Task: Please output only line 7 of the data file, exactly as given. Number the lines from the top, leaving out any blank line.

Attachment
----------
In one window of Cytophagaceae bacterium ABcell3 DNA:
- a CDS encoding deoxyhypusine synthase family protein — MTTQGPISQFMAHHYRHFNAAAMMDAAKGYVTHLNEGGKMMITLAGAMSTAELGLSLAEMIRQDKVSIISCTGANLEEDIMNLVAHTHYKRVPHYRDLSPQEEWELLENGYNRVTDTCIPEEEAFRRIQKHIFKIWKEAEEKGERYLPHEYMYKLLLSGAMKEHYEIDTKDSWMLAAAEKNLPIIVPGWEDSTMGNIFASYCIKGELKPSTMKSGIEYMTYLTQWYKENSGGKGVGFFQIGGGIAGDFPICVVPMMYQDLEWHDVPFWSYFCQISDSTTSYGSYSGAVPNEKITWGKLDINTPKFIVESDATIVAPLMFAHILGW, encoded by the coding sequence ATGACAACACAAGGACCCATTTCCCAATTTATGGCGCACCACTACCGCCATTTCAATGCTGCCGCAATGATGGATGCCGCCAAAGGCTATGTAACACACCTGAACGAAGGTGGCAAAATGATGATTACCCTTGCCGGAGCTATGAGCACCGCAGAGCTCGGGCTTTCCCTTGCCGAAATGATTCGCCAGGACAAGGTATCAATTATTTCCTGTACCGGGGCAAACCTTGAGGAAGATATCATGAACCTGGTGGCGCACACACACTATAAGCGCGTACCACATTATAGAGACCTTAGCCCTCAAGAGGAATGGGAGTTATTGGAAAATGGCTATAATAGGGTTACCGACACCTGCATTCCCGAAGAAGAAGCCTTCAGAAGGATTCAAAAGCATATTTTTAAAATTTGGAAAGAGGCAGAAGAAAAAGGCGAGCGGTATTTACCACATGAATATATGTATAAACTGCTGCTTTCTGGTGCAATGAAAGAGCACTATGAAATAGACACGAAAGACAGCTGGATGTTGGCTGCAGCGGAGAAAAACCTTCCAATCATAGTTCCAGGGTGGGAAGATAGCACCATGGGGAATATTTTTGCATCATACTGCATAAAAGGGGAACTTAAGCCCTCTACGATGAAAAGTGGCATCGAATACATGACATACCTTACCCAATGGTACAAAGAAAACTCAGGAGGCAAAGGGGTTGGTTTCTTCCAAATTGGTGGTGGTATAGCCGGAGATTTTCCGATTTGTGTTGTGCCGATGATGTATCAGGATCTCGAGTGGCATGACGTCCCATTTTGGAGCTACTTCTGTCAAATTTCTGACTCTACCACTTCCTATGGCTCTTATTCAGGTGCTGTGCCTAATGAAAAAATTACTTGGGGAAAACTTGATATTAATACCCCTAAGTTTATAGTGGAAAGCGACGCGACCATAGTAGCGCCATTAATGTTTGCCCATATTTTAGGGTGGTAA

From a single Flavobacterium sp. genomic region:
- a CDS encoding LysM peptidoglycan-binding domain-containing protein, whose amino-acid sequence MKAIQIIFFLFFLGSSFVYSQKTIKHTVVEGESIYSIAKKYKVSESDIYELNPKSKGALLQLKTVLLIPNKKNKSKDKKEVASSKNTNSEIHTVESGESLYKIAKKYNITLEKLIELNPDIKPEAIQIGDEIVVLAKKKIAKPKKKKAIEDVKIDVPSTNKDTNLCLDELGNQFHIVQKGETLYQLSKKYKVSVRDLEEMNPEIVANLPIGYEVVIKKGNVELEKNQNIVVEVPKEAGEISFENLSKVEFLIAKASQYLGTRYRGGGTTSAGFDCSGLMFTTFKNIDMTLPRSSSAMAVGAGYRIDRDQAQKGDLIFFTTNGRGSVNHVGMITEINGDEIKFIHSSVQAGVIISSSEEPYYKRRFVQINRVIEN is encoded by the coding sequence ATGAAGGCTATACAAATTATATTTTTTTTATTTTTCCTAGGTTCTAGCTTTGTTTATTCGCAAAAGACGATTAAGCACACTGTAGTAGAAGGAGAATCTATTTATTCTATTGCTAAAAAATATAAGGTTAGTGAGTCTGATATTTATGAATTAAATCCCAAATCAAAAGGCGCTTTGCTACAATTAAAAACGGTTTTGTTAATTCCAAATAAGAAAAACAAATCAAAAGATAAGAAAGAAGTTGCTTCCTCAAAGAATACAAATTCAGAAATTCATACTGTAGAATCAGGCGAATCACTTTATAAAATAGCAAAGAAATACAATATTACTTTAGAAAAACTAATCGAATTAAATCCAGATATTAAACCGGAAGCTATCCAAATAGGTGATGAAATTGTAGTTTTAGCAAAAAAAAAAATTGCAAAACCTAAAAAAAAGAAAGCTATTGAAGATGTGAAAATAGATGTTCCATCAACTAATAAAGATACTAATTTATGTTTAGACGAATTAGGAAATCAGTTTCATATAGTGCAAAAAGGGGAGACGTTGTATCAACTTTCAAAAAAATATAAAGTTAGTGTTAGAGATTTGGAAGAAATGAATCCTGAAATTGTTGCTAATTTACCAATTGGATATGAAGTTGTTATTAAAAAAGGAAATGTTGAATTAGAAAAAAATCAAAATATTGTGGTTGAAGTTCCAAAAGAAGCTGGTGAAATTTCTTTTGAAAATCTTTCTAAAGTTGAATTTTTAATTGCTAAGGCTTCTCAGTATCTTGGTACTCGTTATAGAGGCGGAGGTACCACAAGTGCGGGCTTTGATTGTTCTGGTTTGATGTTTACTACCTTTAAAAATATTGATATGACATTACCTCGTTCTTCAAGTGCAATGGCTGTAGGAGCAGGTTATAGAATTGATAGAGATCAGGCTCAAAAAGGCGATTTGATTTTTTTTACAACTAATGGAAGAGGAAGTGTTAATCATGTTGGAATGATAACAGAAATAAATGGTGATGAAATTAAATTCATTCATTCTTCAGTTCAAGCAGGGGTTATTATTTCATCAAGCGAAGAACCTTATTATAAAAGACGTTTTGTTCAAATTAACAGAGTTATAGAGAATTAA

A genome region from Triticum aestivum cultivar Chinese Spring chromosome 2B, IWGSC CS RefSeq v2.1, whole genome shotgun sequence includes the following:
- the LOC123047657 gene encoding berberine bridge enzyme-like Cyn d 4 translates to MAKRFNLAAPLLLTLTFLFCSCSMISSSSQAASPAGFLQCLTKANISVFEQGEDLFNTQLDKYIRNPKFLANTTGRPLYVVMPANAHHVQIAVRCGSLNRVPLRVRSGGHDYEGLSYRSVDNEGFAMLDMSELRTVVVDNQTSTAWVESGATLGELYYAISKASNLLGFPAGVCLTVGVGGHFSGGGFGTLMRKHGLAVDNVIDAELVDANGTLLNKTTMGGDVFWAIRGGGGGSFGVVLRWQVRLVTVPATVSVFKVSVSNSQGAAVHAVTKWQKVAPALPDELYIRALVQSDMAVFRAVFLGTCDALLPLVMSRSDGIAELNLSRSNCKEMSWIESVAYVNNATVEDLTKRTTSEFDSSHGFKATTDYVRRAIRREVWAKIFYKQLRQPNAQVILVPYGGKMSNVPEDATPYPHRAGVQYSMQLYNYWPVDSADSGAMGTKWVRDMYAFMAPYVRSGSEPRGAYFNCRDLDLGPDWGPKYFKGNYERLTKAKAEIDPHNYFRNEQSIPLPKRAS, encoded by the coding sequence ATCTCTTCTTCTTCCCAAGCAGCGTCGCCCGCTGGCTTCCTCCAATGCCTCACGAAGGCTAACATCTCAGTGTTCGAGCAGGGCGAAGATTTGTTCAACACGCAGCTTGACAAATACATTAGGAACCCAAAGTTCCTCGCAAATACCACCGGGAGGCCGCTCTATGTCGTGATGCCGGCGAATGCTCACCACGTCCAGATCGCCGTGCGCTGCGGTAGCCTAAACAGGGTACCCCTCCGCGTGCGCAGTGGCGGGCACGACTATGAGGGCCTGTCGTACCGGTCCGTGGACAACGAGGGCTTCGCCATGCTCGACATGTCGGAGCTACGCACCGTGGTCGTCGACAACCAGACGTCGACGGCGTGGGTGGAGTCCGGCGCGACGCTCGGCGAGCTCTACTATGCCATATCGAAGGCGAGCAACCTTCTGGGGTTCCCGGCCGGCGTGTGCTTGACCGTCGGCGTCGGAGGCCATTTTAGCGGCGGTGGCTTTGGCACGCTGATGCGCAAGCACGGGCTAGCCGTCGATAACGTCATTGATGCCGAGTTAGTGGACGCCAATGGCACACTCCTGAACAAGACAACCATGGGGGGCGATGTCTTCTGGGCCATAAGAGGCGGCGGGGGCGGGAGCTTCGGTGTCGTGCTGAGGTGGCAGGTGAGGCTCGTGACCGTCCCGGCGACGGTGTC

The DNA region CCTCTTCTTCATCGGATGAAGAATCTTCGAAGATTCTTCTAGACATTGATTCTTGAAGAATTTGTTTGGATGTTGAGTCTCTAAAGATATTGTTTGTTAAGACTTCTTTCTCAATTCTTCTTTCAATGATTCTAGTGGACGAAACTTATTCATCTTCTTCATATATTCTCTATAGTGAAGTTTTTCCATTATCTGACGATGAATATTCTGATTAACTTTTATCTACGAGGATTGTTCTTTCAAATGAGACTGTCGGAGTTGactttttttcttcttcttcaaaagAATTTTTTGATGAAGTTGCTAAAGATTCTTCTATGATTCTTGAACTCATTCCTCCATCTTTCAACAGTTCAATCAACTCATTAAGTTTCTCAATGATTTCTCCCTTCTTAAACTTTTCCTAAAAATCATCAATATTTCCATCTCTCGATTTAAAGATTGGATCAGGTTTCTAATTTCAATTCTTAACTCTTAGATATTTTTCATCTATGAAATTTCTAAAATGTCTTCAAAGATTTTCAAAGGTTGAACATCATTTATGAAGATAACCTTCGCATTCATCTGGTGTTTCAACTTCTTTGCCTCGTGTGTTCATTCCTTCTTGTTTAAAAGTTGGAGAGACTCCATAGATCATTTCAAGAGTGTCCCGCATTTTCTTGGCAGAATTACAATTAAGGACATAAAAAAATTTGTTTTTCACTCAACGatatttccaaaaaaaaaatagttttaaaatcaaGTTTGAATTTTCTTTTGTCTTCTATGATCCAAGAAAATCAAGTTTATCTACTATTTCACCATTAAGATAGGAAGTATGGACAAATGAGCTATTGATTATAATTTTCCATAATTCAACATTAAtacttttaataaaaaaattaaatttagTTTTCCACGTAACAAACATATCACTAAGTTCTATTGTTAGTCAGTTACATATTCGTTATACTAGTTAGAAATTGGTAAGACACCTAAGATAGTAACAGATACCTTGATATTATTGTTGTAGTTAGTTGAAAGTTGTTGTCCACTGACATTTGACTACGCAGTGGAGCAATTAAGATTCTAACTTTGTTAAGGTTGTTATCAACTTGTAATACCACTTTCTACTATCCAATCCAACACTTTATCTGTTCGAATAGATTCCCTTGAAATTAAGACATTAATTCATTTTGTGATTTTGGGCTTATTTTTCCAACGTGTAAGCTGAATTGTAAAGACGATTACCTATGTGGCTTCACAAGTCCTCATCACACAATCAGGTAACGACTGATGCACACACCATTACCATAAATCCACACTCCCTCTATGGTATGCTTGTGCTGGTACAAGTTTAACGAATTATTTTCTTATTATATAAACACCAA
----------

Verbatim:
The DNA region CCTCTTCTTCATCGGATGAAGAATCTTCGAAGATTCTTCTAGACATTGATTCTTGAAGAATTTGTTTGGATGTTGAGTCTCTAAAGATATTGTTTGTTAAGACTTCTTTCTCAATTCTTCTTTCAATGATTCTAGTGGACGAAACTTATTCATCTTCTTCATATATTCTCTATAGTGAAGTTTTTCCATTATCTGACGATGAATATTCTGATTAACTTTTATCTACGAGGATTGTTCTTTCAAATGAGACTGTCGGAGTTGactttttttcttcttcttcaaaagAATTTTTTGATGAAGTTGCTAAAGATTCTTCTATGATTCTTGAACTCATTCCTCCATCTTTCAACAGTTCAATCAACTCATTAAGTTTCTCAATGATTTCTCCCTTCTTAAACTTTTCCTAAAAATCATCAATATTTCCATCTCTCGATTTAAAGATTGGATCAGGTTTCTAATTTCAATTCTTAACTCTTAGATATTTTTCATCTATGAAATTTCTAAAATGTCTTCAAAGATTTTCAAAGGTTGAACATCATTTATGAAGATAACCTTCGCATTCATCTGGTGTTTCAACTTCTTTGCCTCGTGTGTTCATTCCTTCTTGTTTAAAAGTTGGAGAGACTCCATAGATCATTTCAAGAGTGTCCCGCATTTTCTTGGCAGAATTACAATTAAGGACATAAAAAAATTTGTTTTTCACTCAACGatatttccaaaaaaaaaatagttttaaaatcaaGTTTGAATTTTCTTTTGTCTTCTATGATCCAAGAAAATCAAGTTTATCTACTATTTCACCATTAAGATAGGAAGTATGGACAAATGAGCTATTGATTATAATTTTCCATAATTCAACATTAAtacttttaataaaaaaattaaatttagTTTTCCACGTAACAAACATATCACTAAGTTCTATTGTTAGTCAGTTACATATTCGTTATACTAGTTAGAAATTGGTAAGACACCTAAGATAGTAACAGATACCTTGATATTATTGTTGTAGTTAGTTGAAAGTTGTTGTCCACTGACATTTGACTACGCAGTGGAGCAATTAAGATTCTAACTTTGTTAAGGTTGTTATCAACTTGTAATACCACTTTCTACTATCCAATCCAACACTTTATCTGTTCGAATAGATTCCCTTGAAATTAAGACATTAATTCATTTTGTGATTTTGGGCTTATTTTTCCAACGTGTAAGCTGAATTGTAAAGACGATTACCTATGTGGCTTCACAAGTCCTCATCACACAATCAGGTAACGACTGATGCACACACCATTACCATAAATCCACACTCCCTCTATGGTATGCTTGTGCTGGTACAAGTTTAACGAATTATTTTCTTATTATATAAACACCAA